If you ask Americans to name a famous architect, chances are they'll think first of Frank Lloyd Wright.
His minimalist buildings, designed to blend with nature, revolutionized architectural thinking.
Wright was born on a Wisconsin farm in 1867, two years after the end of the U.S. Civil War. He would live to see the Soviet Union send a Sputnik satellite into space.
Even before young Frankie was born, his schoolteacher mother decided that he would be an architect. Bright and curious, the lad obliged by arranging blocks and paper in the shapes of simple buildings and furniture.
Wright apprenticed in Chicago under the early designers of modern skyscrapers.
Eventually he inherited his family's Wisconsin farm, where he built one of the world's most famous houses - Taliesin. Wright called it the supreme natural house that blended so well into the surroundings that it was hard to tell where floors left off and the ground began.
He incorporated what he called his Usonian style into clients' low, flat homes that were almost works of modern art.
Avoiding fancy Victorian flourishes, Wright designed long rooms with lots of right angles and shelves that ran the length of the house. His houses were not what you would call cozy.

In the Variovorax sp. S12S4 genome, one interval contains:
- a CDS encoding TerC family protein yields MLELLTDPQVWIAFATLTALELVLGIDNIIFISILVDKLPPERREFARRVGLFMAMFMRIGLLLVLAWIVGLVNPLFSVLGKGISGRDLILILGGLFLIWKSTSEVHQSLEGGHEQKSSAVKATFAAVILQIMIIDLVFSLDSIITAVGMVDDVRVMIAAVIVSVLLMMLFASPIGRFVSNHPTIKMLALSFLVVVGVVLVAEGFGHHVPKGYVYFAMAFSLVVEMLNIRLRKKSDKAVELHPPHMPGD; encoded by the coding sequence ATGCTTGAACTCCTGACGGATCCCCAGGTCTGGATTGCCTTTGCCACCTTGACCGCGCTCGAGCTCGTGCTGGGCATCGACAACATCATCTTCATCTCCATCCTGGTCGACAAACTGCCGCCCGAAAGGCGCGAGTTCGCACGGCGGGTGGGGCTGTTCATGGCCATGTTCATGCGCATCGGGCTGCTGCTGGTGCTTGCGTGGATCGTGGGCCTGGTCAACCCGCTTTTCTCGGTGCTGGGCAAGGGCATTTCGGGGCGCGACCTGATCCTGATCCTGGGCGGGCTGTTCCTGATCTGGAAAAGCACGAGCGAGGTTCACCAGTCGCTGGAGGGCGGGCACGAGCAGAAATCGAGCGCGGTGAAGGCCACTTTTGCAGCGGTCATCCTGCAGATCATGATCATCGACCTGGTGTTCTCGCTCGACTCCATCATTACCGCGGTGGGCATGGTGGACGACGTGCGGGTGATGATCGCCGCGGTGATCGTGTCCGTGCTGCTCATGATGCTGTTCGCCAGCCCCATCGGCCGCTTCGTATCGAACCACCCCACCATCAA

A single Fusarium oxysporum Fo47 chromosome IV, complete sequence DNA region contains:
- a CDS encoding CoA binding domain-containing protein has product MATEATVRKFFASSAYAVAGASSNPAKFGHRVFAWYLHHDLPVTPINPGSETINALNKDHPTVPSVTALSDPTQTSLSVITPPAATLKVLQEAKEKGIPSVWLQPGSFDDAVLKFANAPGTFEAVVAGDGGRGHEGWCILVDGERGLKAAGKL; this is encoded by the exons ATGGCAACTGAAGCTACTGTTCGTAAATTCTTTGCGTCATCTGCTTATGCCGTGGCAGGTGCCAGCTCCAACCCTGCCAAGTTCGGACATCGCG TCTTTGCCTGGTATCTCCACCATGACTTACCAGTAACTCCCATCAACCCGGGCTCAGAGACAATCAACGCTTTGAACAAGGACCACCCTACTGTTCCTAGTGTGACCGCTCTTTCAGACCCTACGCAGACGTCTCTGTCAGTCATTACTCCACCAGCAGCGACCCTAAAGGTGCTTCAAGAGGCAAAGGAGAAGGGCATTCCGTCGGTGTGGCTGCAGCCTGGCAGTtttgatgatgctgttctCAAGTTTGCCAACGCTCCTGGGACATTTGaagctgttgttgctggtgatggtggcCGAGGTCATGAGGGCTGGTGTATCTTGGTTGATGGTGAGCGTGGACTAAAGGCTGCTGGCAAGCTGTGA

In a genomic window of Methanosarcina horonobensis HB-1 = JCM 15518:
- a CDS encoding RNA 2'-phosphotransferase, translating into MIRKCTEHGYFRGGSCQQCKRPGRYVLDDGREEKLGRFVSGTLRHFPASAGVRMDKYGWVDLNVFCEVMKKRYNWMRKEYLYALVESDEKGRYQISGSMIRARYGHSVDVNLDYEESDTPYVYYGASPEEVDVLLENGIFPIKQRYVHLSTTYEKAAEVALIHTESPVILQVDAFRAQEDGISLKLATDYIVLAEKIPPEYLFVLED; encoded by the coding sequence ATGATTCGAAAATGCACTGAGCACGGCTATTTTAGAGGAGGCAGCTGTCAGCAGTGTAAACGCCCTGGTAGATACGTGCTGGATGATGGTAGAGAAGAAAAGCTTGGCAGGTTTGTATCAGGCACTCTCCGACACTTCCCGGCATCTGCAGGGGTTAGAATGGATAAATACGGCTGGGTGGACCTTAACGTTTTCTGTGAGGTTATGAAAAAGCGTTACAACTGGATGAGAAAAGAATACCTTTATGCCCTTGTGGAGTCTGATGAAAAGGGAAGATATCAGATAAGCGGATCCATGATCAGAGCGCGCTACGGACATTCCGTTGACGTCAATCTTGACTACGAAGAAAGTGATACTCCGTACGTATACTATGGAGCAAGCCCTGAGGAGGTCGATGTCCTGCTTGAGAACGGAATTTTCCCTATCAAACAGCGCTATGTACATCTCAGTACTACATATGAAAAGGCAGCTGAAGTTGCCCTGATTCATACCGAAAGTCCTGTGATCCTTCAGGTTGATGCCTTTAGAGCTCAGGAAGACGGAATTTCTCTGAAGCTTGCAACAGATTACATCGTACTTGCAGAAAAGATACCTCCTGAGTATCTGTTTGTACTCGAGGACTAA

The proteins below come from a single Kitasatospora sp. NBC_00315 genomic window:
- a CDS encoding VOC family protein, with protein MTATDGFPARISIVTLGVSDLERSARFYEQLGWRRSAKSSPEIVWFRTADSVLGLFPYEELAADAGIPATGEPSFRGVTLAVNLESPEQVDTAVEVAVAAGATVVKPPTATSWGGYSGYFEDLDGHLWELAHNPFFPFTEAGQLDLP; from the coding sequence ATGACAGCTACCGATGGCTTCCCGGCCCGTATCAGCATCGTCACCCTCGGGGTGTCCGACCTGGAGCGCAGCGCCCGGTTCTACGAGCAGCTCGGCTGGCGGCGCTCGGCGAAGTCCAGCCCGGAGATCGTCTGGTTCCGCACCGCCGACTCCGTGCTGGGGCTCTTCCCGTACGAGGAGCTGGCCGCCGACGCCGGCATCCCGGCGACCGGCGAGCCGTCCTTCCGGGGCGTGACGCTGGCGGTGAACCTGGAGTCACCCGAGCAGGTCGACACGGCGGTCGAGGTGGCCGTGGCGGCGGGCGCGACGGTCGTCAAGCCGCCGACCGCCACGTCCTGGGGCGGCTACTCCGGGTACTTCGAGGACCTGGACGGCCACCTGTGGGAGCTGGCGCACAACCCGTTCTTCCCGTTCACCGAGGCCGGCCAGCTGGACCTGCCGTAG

Wright was an imaginative architect but a terrible engineer. Clients loved to show off their homes but found the austere wooden furniture - which was bolted in place and difficult to move - as uncomfortable as park benches. Floor-to-ceiling windows were drafty. And worst of all, most of the roofs leaked.
Some of Wright's customers put up with it all as a sacrifice for the sake of art and design.
Mildred Rosenbaum in Florence, Alabama, said she her family sometimes grew tired of living in an architectural laboratory. She joked that the kids might get up in the middle of the night sometime and unscrew the place!